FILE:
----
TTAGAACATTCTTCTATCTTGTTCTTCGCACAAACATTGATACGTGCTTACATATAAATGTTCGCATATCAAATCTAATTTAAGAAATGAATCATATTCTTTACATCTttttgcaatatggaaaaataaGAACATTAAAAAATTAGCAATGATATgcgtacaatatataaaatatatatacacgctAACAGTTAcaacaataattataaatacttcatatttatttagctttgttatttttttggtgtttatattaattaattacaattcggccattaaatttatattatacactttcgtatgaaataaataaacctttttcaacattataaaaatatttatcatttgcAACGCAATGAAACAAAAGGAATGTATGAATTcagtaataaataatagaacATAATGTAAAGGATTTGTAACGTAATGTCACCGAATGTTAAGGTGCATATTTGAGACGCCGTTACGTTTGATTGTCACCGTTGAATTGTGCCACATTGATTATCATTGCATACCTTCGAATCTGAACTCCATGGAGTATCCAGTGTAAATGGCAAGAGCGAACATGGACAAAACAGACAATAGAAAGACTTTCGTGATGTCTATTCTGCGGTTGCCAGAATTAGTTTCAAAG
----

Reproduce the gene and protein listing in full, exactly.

TTAGAACATTCTTCTATCTTGTTCTTCGCACAAACATTGATACGTGCTTACATATAAATGTTCGCATATCAAATCTAATTTAAGAAATGAATCATATTCTTTACATCTttttgcaatatggaaaaataaGAACATTAAAAAATTAGCAATGATATgcgtacaatatataaaatatatatacacgctAACAGTTAcaacaataattataaatacttcatatttatttagctttgttatttttttggtgtttatattaattaattacaattcggccattaaatttatattatacactttcgtatgaaataaataaacctttttcaacattataaaaatatttatcatttgcAACGCAATGAAACAAAAGGAATGTATGAATTcagtaataaataatagaacATAATGTAAAGGATTTGTAACGTAATGTCACCGAATGTTAAGGTGCATATTTGAGACGCCGTTACGTTTGATTGTCACCGTTGAATTGTGCCACATTGATTATCATTGCATACCTTCGAATCTGAACTCCATGGAGTATCCAGTGTAAATGGCAAGAGCGAACATGGACAAAACAGACAATAGAAAGACTTTCGTGATGTCTATTCTGCGGTTGCCAGAATTAGTTTCAAAG